Start your day with TPM.
Sign up for the Morning Memo newsletter

The next move for House Republicans in the government shutdown/debt ceiling fight is asking for a bicameral, bipartisan committee to hash out a deal to raise the debt ceiling, in exchange for spending reforms. A similar group created by the 2011 Budget Control Act failed to craft a long-term deficit reduction deal that both sides found desirable.

So think of this as a zombie supercommittee.

Details are lacking, and no legislation has actually been drafted yet. But a new supercommittee is the centerpiece of the GOP’s latest effort to bring President Obama to the negotiating table. Any deal would also presumably re-open the government shutdown, though that isn’t a guarantee.

The House will also propose a bill to pay working essential employees as regularly scheduled, rather than waiting until the end of the government shutdown. But here’s the GOP’s latest procedural trick: The committee and employee pay bills will be combined after they pass the House and then be sent to the Senate. The thinking is that it would be harder for Senate Democrats to deny paychecks for their employees just to spite the House.

Though the prospect of a short-term debt-limit hike was floated in the media Tuesday morning, House Republicans believe there is still enough time for the committee to work out a deal before Oct. 17, when the debt ceiling will be reached.

House GOP leadership didn’t formally introduce the plan after the conference meeting, but they repeated the need for Obama to come to the table to avert economic disaster.

“Refusing to negotiate is an untenable position. And frankly, by refusing to negotiate, Harry Reid and the president are putting our country on a pretty dangerous path,” Speaker John Boehner told reporters. “The way to resolve this is to sit down and have a conversation to resolve our differences.”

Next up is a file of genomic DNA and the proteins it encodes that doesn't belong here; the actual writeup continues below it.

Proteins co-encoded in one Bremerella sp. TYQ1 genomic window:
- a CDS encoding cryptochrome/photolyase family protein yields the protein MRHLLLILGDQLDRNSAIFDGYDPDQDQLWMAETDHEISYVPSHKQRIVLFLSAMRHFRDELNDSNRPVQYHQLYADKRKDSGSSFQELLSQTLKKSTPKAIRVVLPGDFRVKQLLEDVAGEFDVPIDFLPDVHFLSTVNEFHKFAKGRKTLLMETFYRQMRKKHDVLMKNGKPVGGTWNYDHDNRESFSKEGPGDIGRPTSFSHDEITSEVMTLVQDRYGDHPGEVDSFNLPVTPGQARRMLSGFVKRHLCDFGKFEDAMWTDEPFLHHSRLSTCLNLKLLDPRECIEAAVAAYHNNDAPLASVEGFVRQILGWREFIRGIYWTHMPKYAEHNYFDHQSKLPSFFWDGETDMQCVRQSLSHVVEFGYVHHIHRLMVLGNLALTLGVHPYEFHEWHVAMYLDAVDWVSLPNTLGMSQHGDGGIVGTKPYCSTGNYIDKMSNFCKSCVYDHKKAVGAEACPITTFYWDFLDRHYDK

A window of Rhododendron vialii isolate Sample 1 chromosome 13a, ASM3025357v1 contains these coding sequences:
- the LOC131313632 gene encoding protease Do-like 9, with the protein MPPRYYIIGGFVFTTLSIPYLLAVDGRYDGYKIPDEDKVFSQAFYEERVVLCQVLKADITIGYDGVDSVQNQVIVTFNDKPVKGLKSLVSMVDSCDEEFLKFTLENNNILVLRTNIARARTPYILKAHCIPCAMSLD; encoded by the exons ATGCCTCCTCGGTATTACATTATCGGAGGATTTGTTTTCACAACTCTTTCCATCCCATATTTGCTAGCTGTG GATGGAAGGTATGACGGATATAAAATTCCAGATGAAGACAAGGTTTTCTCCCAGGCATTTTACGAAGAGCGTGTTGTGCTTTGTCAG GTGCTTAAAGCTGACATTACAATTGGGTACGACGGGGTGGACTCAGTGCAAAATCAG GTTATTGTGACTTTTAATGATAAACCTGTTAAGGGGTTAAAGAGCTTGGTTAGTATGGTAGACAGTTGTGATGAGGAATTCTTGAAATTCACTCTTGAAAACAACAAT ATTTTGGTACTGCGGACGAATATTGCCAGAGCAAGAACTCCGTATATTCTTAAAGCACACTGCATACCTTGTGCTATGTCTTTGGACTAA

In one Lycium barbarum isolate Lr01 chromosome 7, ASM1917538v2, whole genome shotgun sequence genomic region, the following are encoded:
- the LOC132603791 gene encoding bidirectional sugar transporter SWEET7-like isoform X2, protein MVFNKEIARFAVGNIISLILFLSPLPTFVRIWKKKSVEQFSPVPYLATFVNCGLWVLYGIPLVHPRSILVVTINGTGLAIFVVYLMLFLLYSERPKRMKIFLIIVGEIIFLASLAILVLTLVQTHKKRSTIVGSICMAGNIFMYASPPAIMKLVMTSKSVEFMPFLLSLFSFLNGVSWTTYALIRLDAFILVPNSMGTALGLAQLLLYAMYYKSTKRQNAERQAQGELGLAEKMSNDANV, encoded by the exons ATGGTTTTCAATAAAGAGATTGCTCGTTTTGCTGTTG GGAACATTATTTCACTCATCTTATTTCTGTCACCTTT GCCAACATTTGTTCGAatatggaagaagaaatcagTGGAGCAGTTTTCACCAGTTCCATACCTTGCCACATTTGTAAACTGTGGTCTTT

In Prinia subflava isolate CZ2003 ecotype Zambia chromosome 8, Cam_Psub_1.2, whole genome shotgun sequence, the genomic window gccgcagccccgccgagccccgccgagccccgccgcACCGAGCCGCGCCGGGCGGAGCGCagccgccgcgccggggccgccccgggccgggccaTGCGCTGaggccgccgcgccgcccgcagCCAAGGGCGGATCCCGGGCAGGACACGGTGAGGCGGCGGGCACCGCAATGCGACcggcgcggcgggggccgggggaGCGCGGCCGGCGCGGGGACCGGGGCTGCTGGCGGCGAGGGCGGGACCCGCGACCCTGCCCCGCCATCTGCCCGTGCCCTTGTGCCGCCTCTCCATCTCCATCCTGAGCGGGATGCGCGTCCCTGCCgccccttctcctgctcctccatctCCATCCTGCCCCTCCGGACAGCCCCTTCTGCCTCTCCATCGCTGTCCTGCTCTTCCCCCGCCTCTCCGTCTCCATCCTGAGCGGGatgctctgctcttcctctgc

Boehner didn’t have a specific list of demands that he wanted the president to accept in order to lift the debt ceiling.

“I want to have a conversation. I’m not drawing any lines in the sand,” he said. “There’s no boundaries here. There’s nothing on the table. There’s nothing off the table.”

The White House has consistently said that the president won’t negotiate over raising the debt limit. Senate Majority Leader Harry Reid (D-NV) has also refused to entertain any kind of concessions in exchange for the increase.

Instead, they’ve said, House Republicans must re-open the government and take the country off a path to default. Then both sides can have a conversation about long-term spending.

UPDATE, 11:55 a.m. ET

The draft legislation has been released. The full language can be found here.

The committee would have 20 members, 10 from each chamber. The minority party in each chamber would be able to recommend four members, respectively.

The committee would meet each calendar day after its creation. It would be tasked with setting spending levels for the next fiscal year, lifting the debt limit and reforming spending programs.

The committee would make recommendations, but a House leadership aide stressed to TPM that its recommendations would not be legally binding, as the supercommittee’s were to be.

Image provided by Shutterstock/Jeff Thrower.

Correction: This story originally reported that the committee’s recommendations must be approved by a majority of the majority members from each chamber. That was in error. The draft bill says that recomendations must be approved by “a majority of the members appointed by both the Speaker of the House of Representatives and the majority leader of the Senate.”

Latest DC
Masthead Masthead
Founder & Editor-in-Chief:
Executive Editor:
Managing Editor:
Associate Editor:
Editor at Large:
General Counsel:
Head of Product:
Director of Technology:
Associate Publisher:
Front End Developer:
Senior Designer: